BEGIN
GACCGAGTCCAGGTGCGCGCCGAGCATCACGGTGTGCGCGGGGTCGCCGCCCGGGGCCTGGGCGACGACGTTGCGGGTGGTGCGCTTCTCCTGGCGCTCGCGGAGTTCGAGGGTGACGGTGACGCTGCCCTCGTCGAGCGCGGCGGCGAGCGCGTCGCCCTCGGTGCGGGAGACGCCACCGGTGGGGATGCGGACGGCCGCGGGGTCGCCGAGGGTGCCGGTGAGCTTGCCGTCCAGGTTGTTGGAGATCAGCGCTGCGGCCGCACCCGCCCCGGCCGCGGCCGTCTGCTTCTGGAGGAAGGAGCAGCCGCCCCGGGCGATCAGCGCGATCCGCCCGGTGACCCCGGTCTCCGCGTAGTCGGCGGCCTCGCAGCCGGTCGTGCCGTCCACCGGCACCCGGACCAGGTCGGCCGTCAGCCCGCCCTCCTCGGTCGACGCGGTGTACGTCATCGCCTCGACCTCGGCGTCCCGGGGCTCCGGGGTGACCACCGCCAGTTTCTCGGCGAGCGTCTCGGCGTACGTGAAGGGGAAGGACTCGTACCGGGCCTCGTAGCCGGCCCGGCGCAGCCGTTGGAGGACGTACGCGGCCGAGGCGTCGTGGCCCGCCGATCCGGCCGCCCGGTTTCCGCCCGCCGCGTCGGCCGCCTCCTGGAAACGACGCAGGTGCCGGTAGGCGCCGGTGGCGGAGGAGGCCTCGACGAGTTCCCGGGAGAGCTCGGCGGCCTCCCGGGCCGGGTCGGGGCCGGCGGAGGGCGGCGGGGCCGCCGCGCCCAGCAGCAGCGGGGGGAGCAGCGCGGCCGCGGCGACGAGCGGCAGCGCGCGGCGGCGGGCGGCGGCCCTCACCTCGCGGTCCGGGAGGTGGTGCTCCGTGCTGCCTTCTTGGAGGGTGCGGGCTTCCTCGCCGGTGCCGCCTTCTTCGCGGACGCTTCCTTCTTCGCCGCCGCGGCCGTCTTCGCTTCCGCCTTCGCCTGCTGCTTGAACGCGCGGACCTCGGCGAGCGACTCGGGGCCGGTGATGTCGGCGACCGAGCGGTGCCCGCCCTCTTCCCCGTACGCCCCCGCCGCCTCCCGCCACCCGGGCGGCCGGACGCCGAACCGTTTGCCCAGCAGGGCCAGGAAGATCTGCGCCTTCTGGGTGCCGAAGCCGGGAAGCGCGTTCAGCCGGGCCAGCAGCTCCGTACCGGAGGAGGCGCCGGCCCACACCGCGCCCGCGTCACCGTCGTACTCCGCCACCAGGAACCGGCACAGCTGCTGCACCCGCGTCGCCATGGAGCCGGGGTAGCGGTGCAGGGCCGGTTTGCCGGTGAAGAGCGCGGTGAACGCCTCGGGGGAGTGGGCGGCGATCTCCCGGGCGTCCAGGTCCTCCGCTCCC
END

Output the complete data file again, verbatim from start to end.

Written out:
GACCGAGTCCAGGTGCGCGCCGAGCATCACGGTGTGCGCGGGGTCGCCGCCCGGGGCCTGGGCGACGACGTTGCGGGTGGTGCGCTTCTCCTGGCGCTCGCGGAGTTCGAGGGTGACGGTGACGCTGCCCTCGTCGAGCGCGGCGGCGAGCGCGTCGCCCTCGGTGCGGGAGACGCCACCGGTGGGGATGCGGACGGCCGCGGGGTCGCCGAGGGTGCCGGTGAGCTTGCCGTCCAGGTTGTTGGAGATCAGCGCTGCGGCCGCACCCGCCCCGGCCGCGGCCGTCTGCTTCTGGAGGAAGGAGCAGCCGCCCCGGGCGATCAGCGCGATCCGCCCGGTGACCCCGGTCTCCGCGTAGTCGGCGGCCTCGCAGCCGGTCGTGCCGTCCACCGGCACCCGGACCAGGTCGGCCGTCAGCCCGCCCTCCTCGGTCGACGCGGTGTACGTCATCGCCTCGACCTCGGCGTCCCGGGGCTCCGGGGTGACCACCGCCAGTTTCTCGGCGAGCGTCTCGGCGTACGTGAAGGGGAAGGACTCGTACCGGGCCTCGTAGCCGGCCCGGCGCAGCCGTTGGAGGACGTACGCGGCCGAGGCGTCGTGGCCCGCCGATCCGGCCGCCCGGTTTCCGCCCGCCGCGTCGGCCGCCTCCTGGAAACGACGCAGGTGCCGGTAGGCGCCGGTGGCGGAGGAGGCCTCGACGAGTTCCCGGGAGAGCTCGGCGGCCTCCCGGGCCGGGTCGGGGCCGGCGGAGGGCGGCGGGGCCGCCGCGCCCAGCAGCAGCGGGGGGAGCAGCGCGGCCGCGGCGACGAGCGGCAGCGCGCGGCGGCGGGCGGCGGCCCTCACCTCGCGGTCCGGGAGGTGGTGCTCCGTGCTGCCTTCTTGGAGGGTGCGGGCTTCCTCGCCGGTGCCGCCTTCTTCGCGGACGCTTCCTTCTTCGCCGCCGCGGCCGTCTTCGCTTCCGCCTTCGCCTGCTGCTTGAACGCGCGGACCTCGGCGAGCGACTCGGGGCCGGTGATGTCGGCGACCGAGCGGTGCCCGCCCTCTTCCCCGTACGCCCCCGCCGCCTCCCGCCACCCGGGCGGCCGGACGCCGAACCGTTTGCCCAGCAGGGCCAGGAAGATCTGCGCCTTCTGGGTGCCGAAGCCGGGAAGCGCGTTCAGCCGGGCCAGCAGCTCCGTACCGGAGGAGGCGCCGGCCCACACCGCGCCCGCGTCACCGTCGTACTCCGCCACCAGGAACCGGCACAGCTGCTGCACCCGCGTCGCCATGGAGCCGGGGTAGCGGTGCAGGGCCGGTTTGCCGGTGAAGAGCGCGGTGAACGCCTCGGGGGAGTGGGCGGCGATCTCCCGGGCGTCCAGGTCCTCCGCTCCC